We tear at the days immoderately, like animals, and we wolf them down, hoping to fill a hole we see yawning ahead. There’s not much time. The forecast calls for snow up high this week — “termination dust,” the locals call it.
And so we also grab at the invitations to dinner outside with others — invitations that once felt casual but that now feel urgent. We sit on the patio drinking summer drinks long after summer is gone, ignoring the shivering night. We look for more human connections to make, wondering who we can safely pull close, whose friendship will keep us both warm. We are laying by memories for winter, as the bear puts on fat, in hopes what we have will be enough for the long, dark times to come.
Christopher Solomon is a contributing editor at Outside.
I had forgotten what good journalism was like.
Outside Magazine always did have some amazing writers.
Thank you for sharing.
 

plugboots

Member
Dude writes well, but seems to be a real estate agent the way he pumps it up. "Big trout lunging" at a skated October caddis? OK, sure.
The real reasons most of us moved here have nothing to do with what he talks about. It's basically x-country skiing, BC skiing, and mountain biking. We all wish it was a lot colder and got more snow.
 

ianpadron

Active Member
My wife and I got married between Winthrop and Twisp this August, were joined by about 40 of our friends/family.

Locals there were no different than anywhere else, some thought the world was ending and gave us the stink eye for not having masks, others were hugging us like long lost friends.

The short term rental market in the area was actually busier in 2020 than ever before due to so many folks working remotely. For example, the Mazama store was overrun basically every morning and afternoon and the area trail heads were packed to the gills with West siders.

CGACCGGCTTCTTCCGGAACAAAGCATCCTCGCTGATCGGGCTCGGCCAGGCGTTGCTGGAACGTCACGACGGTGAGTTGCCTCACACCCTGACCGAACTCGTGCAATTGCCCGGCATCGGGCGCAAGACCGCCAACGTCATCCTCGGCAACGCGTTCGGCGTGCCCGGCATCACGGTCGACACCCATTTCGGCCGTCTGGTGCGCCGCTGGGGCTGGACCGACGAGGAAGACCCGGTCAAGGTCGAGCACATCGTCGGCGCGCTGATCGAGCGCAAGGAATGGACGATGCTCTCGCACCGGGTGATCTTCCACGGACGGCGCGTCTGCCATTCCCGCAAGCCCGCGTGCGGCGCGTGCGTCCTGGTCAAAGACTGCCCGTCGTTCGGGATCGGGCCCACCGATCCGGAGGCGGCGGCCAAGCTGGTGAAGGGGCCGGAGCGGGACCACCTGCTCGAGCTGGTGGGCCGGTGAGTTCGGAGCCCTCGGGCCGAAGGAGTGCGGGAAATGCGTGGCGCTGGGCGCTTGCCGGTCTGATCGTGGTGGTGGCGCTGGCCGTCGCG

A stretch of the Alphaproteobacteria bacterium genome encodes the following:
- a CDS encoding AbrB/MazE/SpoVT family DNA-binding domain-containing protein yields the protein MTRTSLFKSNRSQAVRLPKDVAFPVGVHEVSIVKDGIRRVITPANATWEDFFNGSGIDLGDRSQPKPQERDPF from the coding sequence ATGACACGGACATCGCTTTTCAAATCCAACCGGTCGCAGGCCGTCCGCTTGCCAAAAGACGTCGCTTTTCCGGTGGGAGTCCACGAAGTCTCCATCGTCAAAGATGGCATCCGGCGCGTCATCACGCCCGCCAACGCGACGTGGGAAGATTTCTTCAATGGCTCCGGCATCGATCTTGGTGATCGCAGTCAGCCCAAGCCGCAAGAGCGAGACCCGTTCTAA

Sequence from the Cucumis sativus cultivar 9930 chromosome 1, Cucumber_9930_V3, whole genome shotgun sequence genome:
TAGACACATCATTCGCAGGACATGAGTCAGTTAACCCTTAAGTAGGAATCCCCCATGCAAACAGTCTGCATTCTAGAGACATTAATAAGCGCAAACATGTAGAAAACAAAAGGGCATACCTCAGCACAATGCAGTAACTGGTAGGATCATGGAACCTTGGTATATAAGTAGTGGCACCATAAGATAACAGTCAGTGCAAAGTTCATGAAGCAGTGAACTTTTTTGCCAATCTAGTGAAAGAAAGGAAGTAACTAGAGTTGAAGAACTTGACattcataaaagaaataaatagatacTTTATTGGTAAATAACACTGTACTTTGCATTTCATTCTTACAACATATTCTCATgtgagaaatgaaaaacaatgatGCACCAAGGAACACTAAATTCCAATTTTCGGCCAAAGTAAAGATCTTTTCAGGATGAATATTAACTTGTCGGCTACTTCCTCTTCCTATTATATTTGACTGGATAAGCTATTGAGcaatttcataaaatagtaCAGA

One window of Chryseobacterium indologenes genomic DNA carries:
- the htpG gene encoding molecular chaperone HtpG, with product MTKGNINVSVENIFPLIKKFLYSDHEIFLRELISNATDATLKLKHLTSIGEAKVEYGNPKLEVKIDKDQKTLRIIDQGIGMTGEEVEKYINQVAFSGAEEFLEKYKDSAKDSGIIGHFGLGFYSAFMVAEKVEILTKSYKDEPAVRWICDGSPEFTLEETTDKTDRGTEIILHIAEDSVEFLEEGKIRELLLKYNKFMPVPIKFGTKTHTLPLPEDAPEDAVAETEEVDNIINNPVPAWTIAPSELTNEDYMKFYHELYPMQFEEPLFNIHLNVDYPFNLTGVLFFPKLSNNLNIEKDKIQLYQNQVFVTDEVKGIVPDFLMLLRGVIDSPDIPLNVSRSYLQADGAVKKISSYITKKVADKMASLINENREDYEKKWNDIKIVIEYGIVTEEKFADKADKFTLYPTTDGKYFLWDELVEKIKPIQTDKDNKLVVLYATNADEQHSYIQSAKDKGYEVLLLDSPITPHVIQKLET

Article was a bit dramatic compared to our experience over there.
 

enlightened

Active Member
My wife and I got married between Winthrop and Twisp this August, were joined by about 40 of our friends/family.

Locals there were no different than anywhere else, some thought the world was ending and gave us the stink eye for not having masks, others were hugging us like long lost friends.

The short term rental market in the area was actually busier in 2020 than ever before due to so many folks working remotely. For example, the Mazama store was overrun basically every morning and afternoon and the area trail heads were packed to the gills with West siders.

Article was a bit dramatic compared to our experience over there.
Okay, I have to say, as a gal who was raised there in the 1970s and 80s and consider it my home still, we did “fish for dinner” legally. Times were different back then depending on the family. Culture was different but issues were still there. Yes the writing is nice, though it paints a very rosy picture of events that have occurred there in the past couple decades. Look at the history, the logging, etc.
As far as the stink eye goes when you got married, all I can say is shame on you for entering my community and not follow the rules. I don’t care that some greeted you with open arms. It’s called a pandemic. Not an epidemic. I will let you teach yourself, as I do it daily to those entering our world very soon.
Wear a mask all and stay safe. Keep up with the science that changes daily.
 

ianpadron

Active Member
Okay, I have to say, as a gal who was raised there in the 1970s and 80s and consider it my home still, we did “fish for dinner” legally. Times were different back then depending on the family. Culture was different but issues were still there. Yes the writing is nice, though it paints a very rosy picture of events that have occurred there in the past couple decades. Look at the history, the logging, etc.
As far as the stink eye goes when you got married, all I can say is shame on you for entering my community and not follow the rules. I don’t care that some greeted you with open arms. It’s called a pandemic. Not an epidemic. I will let you teach yourself, as I do it daily to those entering our world very soon.
Wear a mask all and stay safe. Keep up with the science that changes daily.
Lol

Please. Spare us from the theatrics.

I'll add that my wife is a nurse.

Zero shame in our game.
 

triploidjunkie

Active Member
My wife and I got married between Winthrop and Twisp this August, were joined by about 40 of our friends/family.

Locals there were no different than anywhere else, some thought the world was ending and gave us the stink eye for not having masks, others were hugging us like long lost friends.